The system/timezone AOSP patch contains updated files in system/timezone/input_data and system/timezone/output_data. OEMs who need to make additional local fixes can modify the input files then use the files in system/timezone/input_data and external/icu to generate files in output_data.

The most important file is system/timezone/output_data/distro/distro.zip, which is automatically included when the Data App .apk is built.

Step 2: Updating the version code of the Data App

In this step, OEMs update the version code of the Data App. The build automatically picks up the distro.zip, but the new version of the Data App must have a new version code so it is recognized as new and is used to replace a pre-loaded Data App or a Data App installed on a device by a previous update.

When building the Data App using files copied from package/apps/TimeZoneData/oem_template/data_app, you can find the version code/version name applied to the .apk in the Android.mk:

TIME_ZONE_DATA_APP_VERSION_CODE :=
TIME_ZONE_DATA_APP_VERSION_NAME :=

Similar entries can be found in testing/Android.mk (however, the test version codes must be higher than the system image version). For details, see the example version code strategy scheme; if the example scheme or a similar scheme is used, the test version codes do not need to be updated because they are guaranteed to be higher than the real version codes.

Step 3: Rebuild, sign, test, and release

In this step, OEMs rebuild the .apk files using tapas, sign the generated .apk files, then test and release the .apks:

  • For unreleased devices (or when preparing a system update for a released device), submit the new .apk files in the Data App prebuilt directory to ensure the system image and xTS tests have the latest .apks. OEMs should test the new file works correctly (i.e. it passes CTS and any OEM-specific automated and manual tests).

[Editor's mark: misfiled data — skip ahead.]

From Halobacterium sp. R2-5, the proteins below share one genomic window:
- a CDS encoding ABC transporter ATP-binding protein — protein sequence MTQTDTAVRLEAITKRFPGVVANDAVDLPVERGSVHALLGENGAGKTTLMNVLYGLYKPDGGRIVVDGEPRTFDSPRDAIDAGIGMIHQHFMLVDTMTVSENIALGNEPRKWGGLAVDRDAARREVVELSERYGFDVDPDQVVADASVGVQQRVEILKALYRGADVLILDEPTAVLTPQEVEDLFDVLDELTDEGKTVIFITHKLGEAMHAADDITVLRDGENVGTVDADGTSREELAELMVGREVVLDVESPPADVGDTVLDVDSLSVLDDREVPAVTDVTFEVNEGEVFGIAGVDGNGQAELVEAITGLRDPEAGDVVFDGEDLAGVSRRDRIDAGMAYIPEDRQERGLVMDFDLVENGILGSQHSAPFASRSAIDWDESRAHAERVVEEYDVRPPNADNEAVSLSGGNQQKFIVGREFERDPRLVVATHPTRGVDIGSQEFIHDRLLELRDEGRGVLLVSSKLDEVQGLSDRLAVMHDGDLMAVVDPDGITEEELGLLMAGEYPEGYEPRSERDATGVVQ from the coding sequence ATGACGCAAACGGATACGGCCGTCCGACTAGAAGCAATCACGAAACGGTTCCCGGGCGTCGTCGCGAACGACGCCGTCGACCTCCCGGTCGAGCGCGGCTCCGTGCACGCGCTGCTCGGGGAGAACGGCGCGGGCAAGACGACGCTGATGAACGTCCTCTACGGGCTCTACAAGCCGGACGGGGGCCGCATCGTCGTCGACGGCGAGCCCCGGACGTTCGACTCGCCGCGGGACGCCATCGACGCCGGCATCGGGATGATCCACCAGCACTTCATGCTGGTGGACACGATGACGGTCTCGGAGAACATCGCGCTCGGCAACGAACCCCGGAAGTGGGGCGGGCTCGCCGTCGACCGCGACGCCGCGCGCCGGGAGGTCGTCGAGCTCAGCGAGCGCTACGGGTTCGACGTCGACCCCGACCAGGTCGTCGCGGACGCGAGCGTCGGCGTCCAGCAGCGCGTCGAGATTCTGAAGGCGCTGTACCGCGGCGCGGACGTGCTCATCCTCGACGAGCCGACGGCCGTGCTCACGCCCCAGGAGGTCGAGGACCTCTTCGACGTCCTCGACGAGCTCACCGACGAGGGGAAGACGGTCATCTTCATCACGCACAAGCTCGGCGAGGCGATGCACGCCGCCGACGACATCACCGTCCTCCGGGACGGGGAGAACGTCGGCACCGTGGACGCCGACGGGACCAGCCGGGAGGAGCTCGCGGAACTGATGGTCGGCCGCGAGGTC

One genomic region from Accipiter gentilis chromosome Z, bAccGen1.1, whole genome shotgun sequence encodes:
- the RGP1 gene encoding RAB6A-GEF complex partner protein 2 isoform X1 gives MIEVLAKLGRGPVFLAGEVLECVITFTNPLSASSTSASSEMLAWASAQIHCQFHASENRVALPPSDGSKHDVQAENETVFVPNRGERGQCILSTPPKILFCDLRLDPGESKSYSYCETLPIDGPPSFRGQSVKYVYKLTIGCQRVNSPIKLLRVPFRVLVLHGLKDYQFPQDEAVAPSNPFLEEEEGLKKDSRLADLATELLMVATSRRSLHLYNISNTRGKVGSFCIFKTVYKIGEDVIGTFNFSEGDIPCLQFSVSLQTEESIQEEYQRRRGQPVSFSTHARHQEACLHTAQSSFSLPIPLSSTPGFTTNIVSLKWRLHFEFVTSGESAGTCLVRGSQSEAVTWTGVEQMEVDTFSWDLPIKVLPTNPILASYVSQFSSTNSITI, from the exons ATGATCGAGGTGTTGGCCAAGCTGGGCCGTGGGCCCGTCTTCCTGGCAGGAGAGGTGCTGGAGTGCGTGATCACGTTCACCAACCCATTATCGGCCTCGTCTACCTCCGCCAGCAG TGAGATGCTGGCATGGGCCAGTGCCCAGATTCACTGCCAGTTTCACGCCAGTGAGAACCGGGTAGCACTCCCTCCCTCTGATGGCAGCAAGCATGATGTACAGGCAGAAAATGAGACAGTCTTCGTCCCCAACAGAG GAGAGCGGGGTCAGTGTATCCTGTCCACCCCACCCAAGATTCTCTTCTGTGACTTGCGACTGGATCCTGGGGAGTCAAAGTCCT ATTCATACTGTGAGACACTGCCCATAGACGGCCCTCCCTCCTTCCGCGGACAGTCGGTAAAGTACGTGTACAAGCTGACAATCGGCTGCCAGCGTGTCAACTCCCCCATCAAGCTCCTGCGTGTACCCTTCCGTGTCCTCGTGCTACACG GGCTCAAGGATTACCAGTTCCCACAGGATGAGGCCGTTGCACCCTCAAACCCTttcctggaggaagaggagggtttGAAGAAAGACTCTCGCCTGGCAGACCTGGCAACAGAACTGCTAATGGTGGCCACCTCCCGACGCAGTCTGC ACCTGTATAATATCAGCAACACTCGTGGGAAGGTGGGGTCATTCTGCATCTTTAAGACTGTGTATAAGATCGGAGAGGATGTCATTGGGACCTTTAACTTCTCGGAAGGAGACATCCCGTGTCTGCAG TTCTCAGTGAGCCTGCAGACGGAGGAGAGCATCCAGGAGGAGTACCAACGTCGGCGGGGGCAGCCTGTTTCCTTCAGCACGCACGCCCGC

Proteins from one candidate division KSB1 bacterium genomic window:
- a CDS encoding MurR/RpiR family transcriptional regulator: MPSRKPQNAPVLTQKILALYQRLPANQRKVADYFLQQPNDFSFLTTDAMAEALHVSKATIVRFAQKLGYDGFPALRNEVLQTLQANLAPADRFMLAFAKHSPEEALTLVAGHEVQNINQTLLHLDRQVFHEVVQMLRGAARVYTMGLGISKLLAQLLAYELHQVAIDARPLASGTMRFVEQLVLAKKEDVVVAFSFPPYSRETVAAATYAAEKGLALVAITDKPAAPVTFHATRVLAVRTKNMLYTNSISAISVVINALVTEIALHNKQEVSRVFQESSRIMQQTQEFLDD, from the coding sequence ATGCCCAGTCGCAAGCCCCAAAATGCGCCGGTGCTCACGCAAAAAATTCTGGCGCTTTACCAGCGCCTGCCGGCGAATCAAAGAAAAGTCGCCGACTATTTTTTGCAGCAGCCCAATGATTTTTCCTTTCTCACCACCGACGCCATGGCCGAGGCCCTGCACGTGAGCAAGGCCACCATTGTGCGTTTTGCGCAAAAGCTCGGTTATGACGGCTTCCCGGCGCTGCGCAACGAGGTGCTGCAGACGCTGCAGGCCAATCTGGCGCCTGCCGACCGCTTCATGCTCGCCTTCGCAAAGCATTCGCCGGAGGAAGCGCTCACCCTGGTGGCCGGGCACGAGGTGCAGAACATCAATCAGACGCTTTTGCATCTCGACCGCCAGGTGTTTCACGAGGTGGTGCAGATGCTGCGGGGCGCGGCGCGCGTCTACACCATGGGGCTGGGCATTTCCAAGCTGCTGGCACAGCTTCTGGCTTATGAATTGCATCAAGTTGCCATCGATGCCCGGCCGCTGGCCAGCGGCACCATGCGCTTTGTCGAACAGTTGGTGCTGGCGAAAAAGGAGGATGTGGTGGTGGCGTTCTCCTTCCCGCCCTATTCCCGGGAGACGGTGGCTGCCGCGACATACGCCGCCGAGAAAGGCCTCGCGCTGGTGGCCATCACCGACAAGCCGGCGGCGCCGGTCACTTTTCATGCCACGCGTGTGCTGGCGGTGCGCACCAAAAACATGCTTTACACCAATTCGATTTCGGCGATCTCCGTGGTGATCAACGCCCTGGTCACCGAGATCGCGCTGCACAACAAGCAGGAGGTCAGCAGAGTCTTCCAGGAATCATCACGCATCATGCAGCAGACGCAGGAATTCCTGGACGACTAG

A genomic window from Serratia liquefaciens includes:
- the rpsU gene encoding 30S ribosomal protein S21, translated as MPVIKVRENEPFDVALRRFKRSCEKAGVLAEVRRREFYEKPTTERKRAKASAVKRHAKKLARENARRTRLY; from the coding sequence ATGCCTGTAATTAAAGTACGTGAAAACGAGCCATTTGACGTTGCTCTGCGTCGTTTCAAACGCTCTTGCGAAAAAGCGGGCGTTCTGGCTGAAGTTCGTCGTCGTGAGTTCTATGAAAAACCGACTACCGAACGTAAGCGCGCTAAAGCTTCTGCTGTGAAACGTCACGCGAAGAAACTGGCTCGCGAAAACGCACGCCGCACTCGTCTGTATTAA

• For released devices that no longer receive system updates, the signed .apk might only be released via an app store.

OEMs are entirely responsible for quality assurance and testing the updated Data App on their devices before release.

Data App version code strategy

The Data App must have a suitable versioning strategy to ensure that devices receive the correct .apk files. For example, if a system update is received that contains an older .apk than one downloaded from the app store, the app store version should be retained.

The .apk version code should include the following information:

  • Distro format version (major + minor)
  • An incrementing (opaque) version number

Currently, platform API level is strongly correlated to distro format version because each API level is usually associated with a new version of ICU (which makes the distro files incompatible). In the future, Android may change this so that a distro file can work across multiple Android platform releases (and API level is not used in the Data App version code scheme).

Example version code strategy

This example versioning number scheme ensures that higher distro format versions beat lower distro format versions. The AndroidManifest.xml uses android:minSdkVersion to ensure old devices don't receive versions with a higher distro format version than they can handle.

Version check
Figure 6. Example version code strategy.
Example Value Purpose
Y Reserved Allows for future alternative schemes and/or test APKs. It will initially be (implicitly) 0. Because the underlying type is a signed 32-bit int type, this scheme supports up to two future numbering scheme revisions.